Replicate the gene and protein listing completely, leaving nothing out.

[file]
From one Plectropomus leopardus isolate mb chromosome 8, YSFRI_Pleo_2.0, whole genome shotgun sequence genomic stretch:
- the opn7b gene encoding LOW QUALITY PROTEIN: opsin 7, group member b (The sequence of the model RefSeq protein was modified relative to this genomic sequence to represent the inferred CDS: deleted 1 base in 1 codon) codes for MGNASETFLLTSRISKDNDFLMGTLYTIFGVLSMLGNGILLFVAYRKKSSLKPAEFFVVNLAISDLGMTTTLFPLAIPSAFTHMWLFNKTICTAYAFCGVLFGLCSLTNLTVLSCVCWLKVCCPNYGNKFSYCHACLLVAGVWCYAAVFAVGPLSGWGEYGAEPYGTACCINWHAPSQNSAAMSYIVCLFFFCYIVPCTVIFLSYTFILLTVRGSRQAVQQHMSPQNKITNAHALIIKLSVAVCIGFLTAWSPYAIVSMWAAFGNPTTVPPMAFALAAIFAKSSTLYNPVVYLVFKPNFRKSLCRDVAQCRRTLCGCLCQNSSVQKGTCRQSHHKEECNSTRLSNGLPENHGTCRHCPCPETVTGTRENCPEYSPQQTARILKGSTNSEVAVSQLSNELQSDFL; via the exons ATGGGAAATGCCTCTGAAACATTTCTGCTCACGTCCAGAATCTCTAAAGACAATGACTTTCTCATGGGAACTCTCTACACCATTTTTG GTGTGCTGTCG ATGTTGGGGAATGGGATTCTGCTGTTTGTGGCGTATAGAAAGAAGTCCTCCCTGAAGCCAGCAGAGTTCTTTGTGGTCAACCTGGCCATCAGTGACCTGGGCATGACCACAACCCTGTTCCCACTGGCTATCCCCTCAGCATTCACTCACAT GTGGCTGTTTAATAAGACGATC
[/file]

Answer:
From one Plectropomus leopardus isolate mb chromosome 8, YSFRI_Pleo_2.0, whole genome shotgun sequence genomic stretch:
- the opn7b gene encoding LOW QUALITY PROTEIN: opsin 7, group member b (The sequence of the model RefSeq protein was modified relative to this genomic sequence to represent the inferred CDS: deleted 1 base in 1 codon) codes for MGNASETFLLTSRISKDNDFLMGTLYTIFGVLSMLGNGILLFVAYRKKSSLKPAEFFVVNLAISDLGMTTTLFPLAIPSAFTHMWLFNKTICTAYAFCGVLFGLCSLTNLTVLSCVCWLKVCCPNYGNKFSYCHACLLVAGVWCYAAVFAVGPLSGWGEYGAEPYGTACCINWHAPSQNSAAMSYIVCLFFFCYIVPCTVIFLSYTFILLTVRGSRQAVQQHMSPQNKITNAHALIIKLSVAVCIGFLTAWSPYAIVSMWAAFGNPTTVPPMAFALAAIFAKSSTLYNPVVYLVFKPNFRKSLCRDVAQCRRTLCGCLCQNSSVQKGTCRQSHHKEECNSTRLSNGLPENHGTCRHCPCPETVTGTRENCPEYSPQQTARILKGSTNSEVAVSQLSNELQSDFL; via the exons ATGGGAAATGCCTCTGAAACATTTCTGCTCACGTCCAGAATCTCTAAAGACAATGACTTTCTCATGGGAACTCTCTACACCATTTTTG GTGTGCTGTCG ATGTTGGGGAATGGGATTCTGCTGTTTGTGGCGTATAGAAAGAAGTCCTCCCTGAAGCCAGCAGAGTTCTTTGTGGTCAACCTGGCCATCAGTGACCTGGGCATGACCACAACCCTGTTCCCACTGGCTATCCCCTCAGCATTCACTCACAT GTGGCTGTTTAATAAGACGATC